Jes Lee


So, for any of you who are familiar with Neil Gaiman, and are familiar with his wonderful online journal and read it on at least a semi-regular basis, you understand the idea of his ‘closing the tabs’ posts.  If not, here is a short explination:

As the week goes on and people send cool links to him, or he finds cool sites on the interwebs, he keeps each site open in it’s own tab.  Eventually, when he has time, the posts links to all of the sites on his blog, and closes each one after posting.  Each tab has been passed to him, reflected upon, blogged, and there-by passed on.

I do the same sort of things with tabs.  As I come across cool things that inspire me or make me think in a different way, I keep the tabs open until I completely finish reading them, or I have figured out an appropriate tag to give them so I can bookmark them.

I have decided that there are many tabs that might be of great interest to someone reading this, and decided that every-once-in-awhile I should do a ‘closing the tabs’ post, though I much prefer to call it ‘my inspiration for the week’.

So here you go:

My Inspiration for the week:

A Survey of London’s Remaining Professional Darkrooms is a great photo essay about, well, London’s remaining professional darkrooms.  I found this thanks to Polaroidgirl on Twitter.  (I follow many awesome photographers and artists on Twitter!)

I think these are awesome and I almost want one of my camera cards to die so I can make one!  (Also sent to me on twitter from someone cool though I can’t remember who now)

I really like the idea of this sketchbook especially since the pages are meant to be screen-sized…but I always feel like I can make notebooks myself.  Having the grid would definitely be nice though!  (Also from Twitter)

I <3 these Kodak films about Mr. Pixel and Mrs. Grain!  They make me smile :)  (Found on Twitter from Kodak’s Chief Blogger)

Films like these of the awesome stop action type make me secretly wish I was a video artist…(Yup, it’s from Twitter!)


Enough links for now.


‘Til next time…


Today, for whatever reason, was one of those hard days that you feel like will never end.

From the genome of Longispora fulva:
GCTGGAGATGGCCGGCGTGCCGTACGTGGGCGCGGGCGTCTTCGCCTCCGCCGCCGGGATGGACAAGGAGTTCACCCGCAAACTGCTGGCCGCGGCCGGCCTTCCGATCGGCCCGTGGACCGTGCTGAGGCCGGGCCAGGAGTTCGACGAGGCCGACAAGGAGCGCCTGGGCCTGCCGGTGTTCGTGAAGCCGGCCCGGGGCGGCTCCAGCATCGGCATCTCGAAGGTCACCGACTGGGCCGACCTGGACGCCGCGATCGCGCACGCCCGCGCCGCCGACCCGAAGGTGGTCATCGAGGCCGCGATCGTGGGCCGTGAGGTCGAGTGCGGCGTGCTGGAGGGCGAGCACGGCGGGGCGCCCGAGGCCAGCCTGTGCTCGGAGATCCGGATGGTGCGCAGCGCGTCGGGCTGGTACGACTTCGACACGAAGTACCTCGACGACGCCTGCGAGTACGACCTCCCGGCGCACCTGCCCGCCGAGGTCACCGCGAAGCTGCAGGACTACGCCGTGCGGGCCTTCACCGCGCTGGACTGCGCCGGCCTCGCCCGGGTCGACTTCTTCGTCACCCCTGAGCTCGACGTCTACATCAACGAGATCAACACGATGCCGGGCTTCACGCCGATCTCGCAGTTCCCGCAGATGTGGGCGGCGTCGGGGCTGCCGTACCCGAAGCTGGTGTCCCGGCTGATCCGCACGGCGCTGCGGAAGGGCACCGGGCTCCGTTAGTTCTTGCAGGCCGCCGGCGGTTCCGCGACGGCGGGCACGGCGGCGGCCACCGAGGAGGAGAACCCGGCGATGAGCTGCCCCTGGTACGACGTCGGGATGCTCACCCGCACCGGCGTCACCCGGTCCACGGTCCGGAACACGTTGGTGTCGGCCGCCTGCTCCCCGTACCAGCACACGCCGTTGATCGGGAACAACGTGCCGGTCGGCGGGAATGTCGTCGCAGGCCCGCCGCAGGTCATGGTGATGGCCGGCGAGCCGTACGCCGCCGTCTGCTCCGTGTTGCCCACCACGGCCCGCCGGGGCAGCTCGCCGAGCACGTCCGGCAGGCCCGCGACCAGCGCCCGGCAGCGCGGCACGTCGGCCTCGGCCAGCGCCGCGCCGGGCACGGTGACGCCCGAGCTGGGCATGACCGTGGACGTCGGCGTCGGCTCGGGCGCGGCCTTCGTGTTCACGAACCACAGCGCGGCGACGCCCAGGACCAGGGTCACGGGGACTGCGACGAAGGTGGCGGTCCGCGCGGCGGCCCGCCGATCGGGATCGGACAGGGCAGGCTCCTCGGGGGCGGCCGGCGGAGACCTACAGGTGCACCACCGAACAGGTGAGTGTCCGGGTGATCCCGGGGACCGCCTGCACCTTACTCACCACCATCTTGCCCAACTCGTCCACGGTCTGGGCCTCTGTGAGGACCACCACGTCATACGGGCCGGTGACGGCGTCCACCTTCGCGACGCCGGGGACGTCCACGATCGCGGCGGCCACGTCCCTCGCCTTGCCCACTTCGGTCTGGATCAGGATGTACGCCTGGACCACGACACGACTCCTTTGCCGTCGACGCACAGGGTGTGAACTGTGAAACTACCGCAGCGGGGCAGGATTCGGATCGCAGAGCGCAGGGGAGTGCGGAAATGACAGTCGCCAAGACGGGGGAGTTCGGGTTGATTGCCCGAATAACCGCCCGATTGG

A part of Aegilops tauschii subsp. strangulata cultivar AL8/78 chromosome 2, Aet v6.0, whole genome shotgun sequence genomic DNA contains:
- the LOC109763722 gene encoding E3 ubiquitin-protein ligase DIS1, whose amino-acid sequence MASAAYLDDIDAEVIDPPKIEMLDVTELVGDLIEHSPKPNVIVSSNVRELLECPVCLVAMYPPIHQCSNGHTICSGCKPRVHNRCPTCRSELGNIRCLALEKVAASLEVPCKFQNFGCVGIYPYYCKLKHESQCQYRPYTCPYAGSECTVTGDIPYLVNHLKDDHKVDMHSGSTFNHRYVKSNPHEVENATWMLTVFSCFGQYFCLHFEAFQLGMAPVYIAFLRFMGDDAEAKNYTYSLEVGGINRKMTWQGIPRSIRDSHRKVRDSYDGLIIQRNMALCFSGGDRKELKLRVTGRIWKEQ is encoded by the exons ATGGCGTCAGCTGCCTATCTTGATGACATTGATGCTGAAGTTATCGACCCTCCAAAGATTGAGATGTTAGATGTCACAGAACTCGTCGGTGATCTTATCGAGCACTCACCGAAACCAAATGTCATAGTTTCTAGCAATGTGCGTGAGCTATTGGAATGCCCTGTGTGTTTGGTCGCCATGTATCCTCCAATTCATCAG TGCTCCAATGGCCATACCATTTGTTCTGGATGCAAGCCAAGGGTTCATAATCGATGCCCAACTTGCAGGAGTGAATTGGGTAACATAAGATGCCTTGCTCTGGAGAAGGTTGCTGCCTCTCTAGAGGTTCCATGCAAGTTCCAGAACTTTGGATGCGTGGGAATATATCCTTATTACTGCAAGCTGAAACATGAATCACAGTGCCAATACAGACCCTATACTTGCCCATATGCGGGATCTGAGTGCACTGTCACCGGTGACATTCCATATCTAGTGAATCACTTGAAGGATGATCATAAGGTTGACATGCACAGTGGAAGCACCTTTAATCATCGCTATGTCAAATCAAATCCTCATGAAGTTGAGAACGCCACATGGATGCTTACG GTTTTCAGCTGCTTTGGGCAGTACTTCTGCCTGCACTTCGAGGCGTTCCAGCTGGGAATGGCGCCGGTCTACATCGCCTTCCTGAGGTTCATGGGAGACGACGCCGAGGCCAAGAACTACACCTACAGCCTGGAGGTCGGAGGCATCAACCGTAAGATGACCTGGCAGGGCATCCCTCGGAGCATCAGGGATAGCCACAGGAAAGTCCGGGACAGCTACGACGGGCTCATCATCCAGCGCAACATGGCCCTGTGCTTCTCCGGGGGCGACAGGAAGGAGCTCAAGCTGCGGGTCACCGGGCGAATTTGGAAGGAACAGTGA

There were a couple of blog posts that I read today that did help a bit – at least from a “creative-photographer-not-a-waitress” point of view:

First there was this post at Smashing Magazine about 10 ways to make your photography skills better.  I’m not trying to brag at all, but I have noticed that I am doing (or at least try to do) many of them on a regular basis. 

Then, there was this blog on HDR photography which intrigued me.  This is the first I have really read about the subject, so I’m still a little uncertain about it.  Perhaps more of a discussion on that will be in a later blog.  Anyway, there are some great pictures in that posting.

And of course – Fashion!  (“Fierce!!!”)  The Daily Beast’s posts on Fashion Week made me smile :)  Lots of great pictures to look at!

This day has been long enough for me.  Signing off for the night.

New pictures to come soon!





Big dreams

I’ve been planning all day.
Planning things to make for Art-A-Whirl in May. Planning things to post on Etsy. Planning things to make for the gift shop at BLCA.
Now if only I had the time off from my job to make these plans become more than just plans.
I saw a quote the other day on Twitter from Cory Doctorow
“Down economies are golden ages for bohemia as creatives are released from the rat race and make art instead”
It is an interesting quote and one I have been thinking about for most of the week.
Does it really release artists from the rat race? Or do we have to work harder to make enough money to get supplies to keep creating? Or does it simply remind us that we can live with a lot less than we are probably used to and squeak by on having just a little money and making more of the things we need. I have not yet come to a conclusion.
This year is the first year that I will be participating in Art-A-Whirl. I’ve already spent all of my budget so far paying for the membership and advertisement fees. So, the work I will be making to hopefully sell will come from supplies I already have. Small prints, blank cards, and work that is already framed. Hopefully it will be a fun experience and something I will want to do again! Though this brings one more question to my mind:
By putting your art work on small prints, and blank cards, and creating multiples and selling them at a lower price, does this cheapen the work and make people feel like it is worth less, or does this make you accessible to a much broader audience where people that couldn’t afford a bigger piece are still enticed to by some of your work because they truly enjoy it and can find something they can afford? I have heard arguments for both sides and think each have their points. I however feel there are many artists whose work I greatly enjoy but cannot often afford larger pieces, so instead I find myself buying small prints, magnets, and cards from them in the hopes that someday I’ll be able to go back and purchase a larger piece. Perhaps that is my answer…